In October, PFA held a series called An Army of Phantoms: American Cinema and the Cold War. Curated by noted film critic J. Hoberman, An Army of Phantoms is also the name of Hoberman's latest book. That arrangement seems more overtly commercial than most PFA series.
The films in An Army of Phatoms, the PFA program, "captures the hottest decade [1950s] of the Cold War with all the unnerved, high-spirited, and irrational emotions that combative moment could muster."
I saw only saw two of the nine films in the series. Among the series were two films I've seen in rep houses within the past few years - Pickup on South Street and The Wild One and two I've seen on television - Fort Apache and Invasion of the Body Snatchers. I regret missing Storm Warning (with Ronald Reagan, Ginger Rogers & Doris Day) and Panic in the Streets (with Richard Widmark, Jack Palance & Zero Mostel). I don't regret missing Invaders from Mars despite Hoberman description of it as "a Cold War Cabinet of Dr. Caligari."
The two films I saw were:
The Next Voice You Hear starring James Whitmore & Nancy Davis; directed by William Wellman; (1950)
The Steel Helmet starring Gene Evans; directed by Sam Fuller; (1951)
The Next Voice You Hear looks like a B film but is a cut above. Let's call it a B+ film which is what you would expect from William Wellman. Actually, I wouldn't expect Wellman to be making B films so maybe this wasn't one. The premise of the film is that God comes on the radio every night for one week. You never actually hear his voice due to some clever cutaways. Instead reacting to the voice, the audience reacts to the characters' reaction. Joe and Mary Smith (Josepth & Mary!) are played James Whitmore and Nancy Davis (she was still a couple years from marrying Ronald Reagan). With son Johnny (Gary), they form the nuclear family although they are far from perfect. Joe has a bit of a temper and he gets fall down drunk which frightens young Johnny.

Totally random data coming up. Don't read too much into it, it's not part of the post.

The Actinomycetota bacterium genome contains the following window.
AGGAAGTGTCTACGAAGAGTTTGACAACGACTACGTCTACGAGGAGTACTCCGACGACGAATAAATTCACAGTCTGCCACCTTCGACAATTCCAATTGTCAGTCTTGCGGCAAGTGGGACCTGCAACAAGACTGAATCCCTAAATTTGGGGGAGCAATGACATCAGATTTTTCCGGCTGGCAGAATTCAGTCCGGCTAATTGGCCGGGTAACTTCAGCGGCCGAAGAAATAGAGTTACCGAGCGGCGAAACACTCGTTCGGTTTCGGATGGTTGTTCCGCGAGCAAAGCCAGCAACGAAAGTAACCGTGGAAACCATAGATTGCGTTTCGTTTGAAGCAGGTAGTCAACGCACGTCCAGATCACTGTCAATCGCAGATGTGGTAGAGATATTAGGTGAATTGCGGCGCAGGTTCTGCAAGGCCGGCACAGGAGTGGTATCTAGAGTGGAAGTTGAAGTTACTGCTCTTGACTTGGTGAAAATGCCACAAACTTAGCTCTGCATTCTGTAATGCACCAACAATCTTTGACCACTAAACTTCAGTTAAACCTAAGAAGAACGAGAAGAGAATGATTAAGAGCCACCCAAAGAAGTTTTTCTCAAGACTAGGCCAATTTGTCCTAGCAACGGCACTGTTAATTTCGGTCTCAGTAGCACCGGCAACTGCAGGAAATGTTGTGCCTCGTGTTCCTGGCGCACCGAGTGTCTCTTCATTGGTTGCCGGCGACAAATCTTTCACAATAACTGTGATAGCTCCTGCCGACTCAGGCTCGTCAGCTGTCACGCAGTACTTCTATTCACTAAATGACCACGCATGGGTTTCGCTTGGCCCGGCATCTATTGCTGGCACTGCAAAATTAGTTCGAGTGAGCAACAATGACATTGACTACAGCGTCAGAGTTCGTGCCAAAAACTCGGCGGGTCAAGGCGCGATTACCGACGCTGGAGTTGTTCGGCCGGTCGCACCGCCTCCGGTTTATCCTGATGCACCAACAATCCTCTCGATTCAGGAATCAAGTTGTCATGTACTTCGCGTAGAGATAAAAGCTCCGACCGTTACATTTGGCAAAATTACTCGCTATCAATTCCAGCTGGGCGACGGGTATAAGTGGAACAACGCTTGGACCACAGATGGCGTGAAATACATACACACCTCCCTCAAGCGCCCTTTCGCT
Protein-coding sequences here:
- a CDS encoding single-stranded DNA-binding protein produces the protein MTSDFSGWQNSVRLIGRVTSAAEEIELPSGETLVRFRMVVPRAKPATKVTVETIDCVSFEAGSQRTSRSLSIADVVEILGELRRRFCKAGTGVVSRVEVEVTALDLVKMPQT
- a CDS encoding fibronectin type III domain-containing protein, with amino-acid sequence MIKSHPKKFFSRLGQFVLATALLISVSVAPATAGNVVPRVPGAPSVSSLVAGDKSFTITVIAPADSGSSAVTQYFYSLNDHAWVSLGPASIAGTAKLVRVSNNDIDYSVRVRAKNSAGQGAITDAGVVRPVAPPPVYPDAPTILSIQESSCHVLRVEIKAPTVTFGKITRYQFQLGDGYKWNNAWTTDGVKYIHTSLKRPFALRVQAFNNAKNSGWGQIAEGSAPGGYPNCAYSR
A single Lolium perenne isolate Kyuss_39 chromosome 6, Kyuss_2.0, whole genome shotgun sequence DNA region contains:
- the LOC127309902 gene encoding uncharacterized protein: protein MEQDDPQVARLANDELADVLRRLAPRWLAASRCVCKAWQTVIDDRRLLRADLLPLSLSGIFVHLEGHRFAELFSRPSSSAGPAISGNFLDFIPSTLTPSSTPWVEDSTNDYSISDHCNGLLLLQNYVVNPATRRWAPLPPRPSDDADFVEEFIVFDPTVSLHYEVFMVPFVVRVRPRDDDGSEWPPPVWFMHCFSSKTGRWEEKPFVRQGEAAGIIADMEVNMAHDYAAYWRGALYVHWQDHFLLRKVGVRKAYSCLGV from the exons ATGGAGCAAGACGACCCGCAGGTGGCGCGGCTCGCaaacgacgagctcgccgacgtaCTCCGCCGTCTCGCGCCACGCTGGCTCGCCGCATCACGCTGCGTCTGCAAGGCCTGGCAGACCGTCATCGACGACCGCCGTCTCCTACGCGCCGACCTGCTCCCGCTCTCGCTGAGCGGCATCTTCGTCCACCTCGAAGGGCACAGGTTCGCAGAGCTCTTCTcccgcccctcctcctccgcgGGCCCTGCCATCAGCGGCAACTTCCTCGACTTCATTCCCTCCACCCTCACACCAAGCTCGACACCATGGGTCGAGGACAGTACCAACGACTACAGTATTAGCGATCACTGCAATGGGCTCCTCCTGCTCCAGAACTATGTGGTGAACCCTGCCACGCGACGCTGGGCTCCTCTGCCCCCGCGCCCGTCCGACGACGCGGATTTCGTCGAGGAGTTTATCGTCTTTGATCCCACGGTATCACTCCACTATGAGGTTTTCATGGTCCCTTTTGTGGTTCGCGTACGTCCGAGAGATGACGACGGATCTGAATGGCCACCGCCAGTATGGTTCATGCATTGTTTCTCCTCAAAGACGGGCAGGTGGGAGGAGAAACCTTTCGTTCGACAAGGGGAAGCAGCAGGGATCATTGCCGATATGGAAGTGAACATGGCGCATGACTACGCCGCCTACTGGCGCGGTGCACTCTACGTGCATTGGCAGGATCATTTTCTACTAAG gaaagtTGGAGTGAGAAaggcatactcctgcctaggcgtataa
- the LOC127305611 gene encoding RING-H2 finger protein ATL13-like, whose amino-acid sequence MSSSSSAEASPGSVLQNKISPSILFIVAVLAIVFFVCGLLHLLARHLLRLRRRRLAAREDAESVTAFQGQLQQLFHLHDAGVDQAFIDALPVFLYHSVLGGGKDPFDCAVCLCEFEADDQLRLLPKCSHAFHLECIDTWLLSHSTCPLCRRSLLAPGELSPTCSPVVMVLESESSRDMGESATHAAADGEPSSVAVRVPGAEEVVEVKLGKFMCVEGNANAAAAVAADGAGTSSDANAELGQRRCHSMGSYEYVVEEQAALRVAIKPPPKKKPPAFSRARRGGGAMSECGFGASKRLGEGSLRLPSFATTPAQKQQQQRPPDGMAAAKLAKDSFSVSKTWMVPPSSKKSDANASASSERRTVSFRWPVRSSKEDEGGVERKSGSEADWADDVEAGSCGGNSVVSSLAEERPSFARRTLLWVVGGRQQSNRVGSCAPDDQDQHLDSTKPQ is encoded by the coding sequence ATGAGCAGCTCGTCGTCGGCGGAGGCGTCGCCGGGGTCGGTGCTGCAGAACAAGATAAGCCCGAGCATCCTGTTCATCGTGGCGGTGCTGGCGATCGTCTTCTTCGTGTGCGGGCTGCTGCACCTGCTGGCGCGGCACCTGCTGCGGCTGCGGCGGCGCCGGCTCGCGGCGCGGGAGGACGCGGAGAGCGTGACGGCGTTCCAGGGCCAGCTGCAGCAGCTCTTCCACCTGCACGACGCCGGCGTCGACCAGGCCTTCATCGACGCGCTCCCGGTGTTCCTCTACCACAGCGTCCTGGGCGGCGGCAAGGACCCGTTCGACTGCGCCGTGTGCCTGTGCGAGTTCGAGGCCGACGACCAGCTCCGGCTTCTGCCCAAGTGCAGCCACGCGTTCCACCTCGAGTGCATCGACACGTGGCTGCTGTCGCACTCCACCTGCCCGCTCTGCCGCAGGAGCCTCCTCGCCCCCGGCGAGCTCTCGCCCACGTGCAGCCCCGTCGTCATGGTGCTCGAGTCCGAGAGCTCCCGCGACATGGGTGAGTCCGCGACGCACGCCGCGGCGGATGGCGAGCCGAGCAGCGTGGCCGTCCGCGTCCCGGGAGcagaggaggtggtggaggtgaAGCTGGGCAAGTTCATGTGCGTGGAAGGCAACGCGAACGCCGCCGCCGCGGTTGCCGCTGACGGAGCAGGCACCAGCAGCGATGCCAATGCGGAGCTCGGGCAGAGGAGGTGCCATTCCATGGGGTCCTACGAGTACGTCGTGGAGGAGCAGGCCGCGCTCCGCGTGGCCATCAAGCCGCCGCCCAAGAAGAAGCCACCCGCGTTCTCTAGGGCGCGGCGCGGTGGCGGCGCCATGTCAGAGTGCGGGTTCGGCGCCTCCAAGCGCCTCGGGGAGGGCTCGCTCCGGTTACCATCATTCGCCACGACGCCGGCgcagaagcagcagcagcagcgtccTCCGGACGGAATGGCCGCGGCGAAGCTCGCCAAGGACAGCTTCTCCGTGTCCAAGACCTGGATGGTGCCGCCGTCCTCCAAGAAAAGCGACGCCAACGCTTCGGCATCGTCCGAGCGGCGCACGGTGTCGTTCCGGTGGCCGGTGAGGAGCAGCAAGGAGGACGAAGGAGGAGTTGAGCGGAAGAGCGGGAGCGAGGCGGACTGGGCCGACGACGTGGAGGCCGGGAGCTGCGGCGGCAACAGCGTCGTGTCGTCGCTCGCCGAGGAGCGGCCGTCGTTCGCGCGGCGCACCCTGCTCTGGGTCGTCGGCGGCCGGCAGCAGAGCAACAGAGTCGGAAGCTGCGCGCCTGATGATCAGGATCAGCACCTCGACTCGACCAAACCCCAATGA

The God in The Next Voice is secular based on his recited messages. His message is not "Repent, for the kingdom of heaven is near." It's more "Can't we all just along?"
At 83 minutes, the film loses traction at times but Whitmore's performance is enough to buoy the film for most of the way. An under-appreciated actor, Whtimore has always reminded me a little of Spencer Tracy crossed with William Bendix. He captures the common man (even though he went to Choate and Yale and was a member of Skull & Bones) with flashes of anger in many of his films including The Next Voice. The way he tears out of carport onto the street was memorable.
If The Next Voice isn't a great film, I wasn't disappointed because I wasn't expecting anything; one way or another. I saw The Next Voice You Hear because it was part of a double feature. I was more interested in the second half - Sam Fuller's The Steel Helmet.
Steel Helmet is an unusually frank cinematic depiction of men at war for the era as well as the first film set during the Korean War. Sgt. Zack (Gene Evans), the protagonist, shoots an unarmed prisoner towards the end of the film. The North Korean prisoner (Harold Fong) is one these wily and diabolical Orientals...and he speaks English. Credited as The Red, Fong's character attempt to foment discord among the US ranks by reminding the African American soldier about Jim Crow laws and Nisei soldier about the internment of Japanese Americans during WWII. The Red deserved what he got. That's the attitude which underlies The Steel Helmet, at least on the surface.
As anyone who has read The Naked and the Dead by Norman Mailer knows, captured prisoners were shot; especially in the Pacific Theater where Japanese mistreatment of Allied prisoners were well known and Japanese troops often fought to the death making captured prisoner a rarity compared to Europe. Never publicized but easily understood (perhaps even tacitly approved of), these practices would have shocked the home front or so military censors thought. Similarly, segregation was the law in several states at the time and Order 9066 was fresh in everyone's memory. These are taboo film subject for 1950.
Although Fuller cloaks Steel Helmet in virile and patriotic disguises, he is really levelling some serious indictments against US hypocrisy, self-delusion and war, in general. I didn't fully pick up on this until after I watched the film. The film ends on such a jingoistic note that it is unclear if it is intended tongue-in-cheek or at face value. Sgt. Zack intones, "[We're] US Infantry." Within the context of the film, is that something to be proud of?
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